With desktop computing power continuing to grow, Icron Technologies Corp. says the ability to extend USB devices over existing cabling or IT infrastructure will gain significant enterprise interest.
Recently, the Burnaby, B.C.-based firm entered into a partnership with Belgium-based semiconductor firm EqcoLogic NV to offer USB 2.0 connectivity over standard coaxial cabling. The company, which already offers USB over 802.11 wireless radios, Cat 5 cables, fibre optic cables, Powerline and DisplayPort, also plans to roll out LAN in the near future.
USB over coax is geared mainly toward consumers looking for digital home connectivity, which includes the ability to extent video and controls for their HDTVs or gaming systems. But there is business applicability as well, said Robert Haefling, president and CEO of Icron.
“Look at the hospitality market,” he said. “Hotels have an infrastructure of coax already in the building that they’re able to leverage.”
Enterprises with existing coaxial infrastructure can also find a security application with USB over coax, as USB security cameras are very inexpensive to purchase and install, said Sukhdeep Hundal, vice-president of engineering of Icron.
But where the concept of extending USB could really find a home in the business world is in the ability to extend keyboard-video-mouse (KVM) functionality across great distances.
“Computing power is getting stronger and stronger, with computers now capable of driving more than one display,” Haefling said. “We’re now seeing that transition to multiple displays per one computer.”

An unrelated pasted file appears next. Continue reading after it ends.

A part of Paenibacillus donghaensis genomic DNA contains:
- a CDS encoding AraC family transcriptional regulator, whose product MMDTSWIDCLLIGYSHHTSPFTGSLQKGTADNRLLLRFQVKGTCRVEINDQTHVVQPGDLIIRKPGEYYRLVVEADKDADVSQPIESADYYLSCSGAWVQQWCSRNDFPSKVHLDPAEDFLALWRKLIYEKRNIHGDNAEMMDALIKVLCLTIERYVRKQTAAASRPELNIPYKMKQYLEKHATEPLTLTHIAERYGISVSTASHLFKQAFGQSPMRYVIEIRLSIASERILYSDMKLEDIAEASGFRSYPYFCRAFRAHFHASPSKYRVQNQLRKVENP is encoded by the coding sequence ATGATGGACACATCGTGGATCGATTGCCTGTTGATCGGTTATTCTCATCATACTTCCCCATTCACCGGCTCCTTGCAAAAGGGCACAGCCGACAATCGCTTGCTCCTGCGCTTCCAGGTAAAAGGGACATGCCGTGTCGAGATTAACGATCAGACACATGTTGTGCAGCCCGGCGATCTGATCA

Haefling said customers will be able to channel USB and video together through a single cable and provide functionality as if the monitor were in the same room. He said this will allow multiple users to operate the same desktop, which might be stored in a secure place, 500 metres away.
Rob Enderle, a principal analyst with San Jose, Calif.-based Enderle Group Inc., said USB extension among large enterprises would mostly likely be reserved for specialized use cases.
“There are clearly a need to put USB devices remotely from the computers they interface with, but they tend to be unique to scientific, manufacturing floor, health care and security industries,” he said. “There is likely plenty of demand for a small company to do very well with this, though it likely will never be a general IT requirement.”
In addition to this functionality, Icron said use cases for extending USB can also be found in digital signage, PC-to-TV extension, medical imaging and data centre management.
“In server rooms where there’s lots of heat and noise, companies are requiring the use of KVM extender products,” Hundal said. “The goal of those is to extent access to your servers away from the (data centre) and into a remote and quiet location.”
Icron officially announced its USB over coax partnership with EqcoLogic on March 30.